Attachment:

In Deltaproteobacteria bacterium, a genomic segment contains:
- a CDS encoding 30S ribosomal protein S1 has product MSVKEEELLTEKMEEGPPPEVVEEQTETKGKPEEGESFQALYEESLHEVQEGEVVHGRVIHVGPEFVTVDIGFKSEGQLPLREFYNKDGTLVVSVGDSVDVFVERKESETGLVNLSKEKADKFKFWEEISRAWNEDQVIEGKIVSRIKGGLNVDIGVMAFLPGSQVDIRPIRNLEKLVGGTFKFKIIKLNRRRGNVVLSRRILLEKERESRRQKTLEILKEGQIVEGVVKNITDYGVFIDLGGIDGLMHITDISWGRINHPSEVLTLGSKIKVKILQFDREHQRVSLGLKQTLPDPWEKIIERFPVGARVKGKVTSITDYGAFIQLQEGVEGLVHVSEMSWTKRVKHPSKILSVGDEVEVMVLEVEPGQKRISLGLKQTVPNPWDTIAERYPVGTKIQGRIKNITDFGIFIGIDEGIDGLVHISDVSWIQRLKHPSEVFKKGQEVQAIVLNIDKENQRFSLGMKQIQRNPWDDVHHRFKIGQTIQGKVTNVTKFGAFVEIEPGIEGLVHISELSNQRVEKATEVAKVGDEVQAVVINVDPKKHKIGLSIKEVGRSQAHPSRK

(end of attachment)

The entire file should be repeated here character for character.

In Deltaproteobacteria bacterium, a genomic segment contains:
- a CDS encoding 30S ribosomal protein S1 has product MSVKEEELLTEKMEEGPPPEVVEEQTETKGKPEEGESFQALYEESLHEVQEGEVVHGRVIHVGPEFVTVDIGFKSEGQLPLREFYNKDGTLVVSVGDSVDVFVERKESETGLVNLSKEKADKFKFWEEISRAWNEDQVIEGKIVSRIKGGLNVDIGVMAFLPGSQVDIRPIRNLEKLVGGTFKFKIIKLNRRRGNVVLSRRILLEKERESRRQKTLEILKEGQIVEGVVKNITDYGVFIDLGGIDGLMHITDISWGRINHPSEVLTLGSKIKVKILQFDREHQRVSLGLKQTLPDPWEKIIERFPVGARVKGKVTSITDYGAFIQLQEGVEGLVHVSEMSWTKRVKHPSKILSVGDEVEVMVLEVEPGQKRISLGLKQTVPNPWDTIAERYPVGTKIQGRIKNITDFGIFIGIDEGIDGLVHISDVSWIQRLKHPSEVFKKGQEVQAIVLNIDKENQRFSLGMKQIQRNPWDDVHHRFKIGQTIQGKVTNVTKFGAFVEIEPGIEGLVHISELSNQRVEKATEVAKVGDEVQAVVINVDPKKHKIGLSIKEVGRSQAHPSRK